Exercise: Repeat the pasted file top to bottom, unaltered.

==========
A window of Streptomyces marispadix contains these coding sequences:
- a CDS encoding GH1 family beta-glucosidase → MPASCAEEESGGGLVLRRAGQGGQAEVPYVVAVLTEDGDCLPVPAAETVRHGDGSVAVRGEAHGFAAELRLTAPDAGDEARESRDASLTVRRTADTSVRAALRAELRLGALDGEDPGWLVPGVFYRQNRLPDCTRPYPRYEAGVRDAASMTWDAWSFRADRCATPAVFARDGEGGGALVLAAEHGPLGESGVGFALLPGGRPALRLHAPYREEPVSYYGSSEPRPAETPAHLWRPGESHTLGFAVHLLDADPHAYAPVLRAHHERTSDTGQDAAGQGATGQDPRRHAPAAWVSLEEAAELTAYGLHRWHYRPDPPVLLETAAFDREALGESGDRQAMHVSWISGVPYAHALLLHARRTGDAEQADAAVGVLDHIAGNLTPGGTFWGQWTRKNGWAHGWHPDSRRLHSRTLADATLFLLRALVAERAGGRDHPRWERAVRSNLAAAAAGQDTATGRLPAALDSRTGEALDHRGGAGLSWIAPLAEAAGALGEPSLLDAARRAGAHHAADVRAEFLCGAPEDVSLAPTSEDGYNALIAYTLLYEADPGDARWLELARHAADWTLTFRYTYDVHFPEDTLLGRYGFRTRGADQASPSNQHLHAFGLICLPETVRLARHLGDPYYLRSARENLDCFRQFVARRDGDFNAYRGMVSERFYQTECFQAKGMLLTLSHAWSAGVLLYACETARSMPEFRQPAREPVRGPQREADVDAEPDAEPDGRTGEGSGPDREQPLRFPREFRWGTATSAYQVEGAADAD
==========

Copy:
A window of Streptomyces marispadix contains these coding sequences:
- a CDS encoding GH1 family beta-glucosidase → MPASCAEEESGGGLVLRRAGQGGQAEVPYVVAVLTEDGDCLPVPAAETVRHGDGSVAVRGEAHGFAAELRLTAPDAGDEARESRDASLTVRRTADTSVRAALRAELRLGALDGEDPGWLVPGVFYRQNRLPDCTRPYPRYEAGVRDAASMTWDAWSFRADRCATPAVFARDGEGGGALVLAAEHGPLGESGVGFALLPGGRPALRLHAPYREEPVSYYGSSEPRPAETPAHLWRPGESHTLGFAVHLLDADPHAYAPVLRAHHERTSDTGQDAAGQGATGQDPRRHAPAAWVSLEEAAELTAYGLHRWHYRPDPPVLLETAAFDREALGESGDRQAMHVSWISGVPYAHALLLHARRTGDAEQADAAVGVLDHIAGNLTPGGTFWGQWTRKNGWAHGWHPDSRRLHSRTLADATLFLLRALVAERAGGRDHPRWERAVRSNLAAAAAGQDTATGRLPAALDSRTGEALDHRGGAGLSWIAPLAEAAGALGEPSLLDAARRAGAHHAADVRAEFLCGAPEDVSLAPTSEDGYNALIAYTLLYEADPGDARWLELARHAADWTLTFRYTYDVHFPEDTLLGRYGFRTRGADQASPSNQHLHAFGLICLPETVRLARHLGDPYYLRSARENLDCFRQFVARRDGDFNAYRGMVSERFYQTECFQAKGMLLTLSHAWSAGVLLYACETARSMPEFRQPAREPVRGPQREADVDAEPDAEPDGRTGEGSGPDREQPLRFPREFRWGTATSAYQVEGAADAD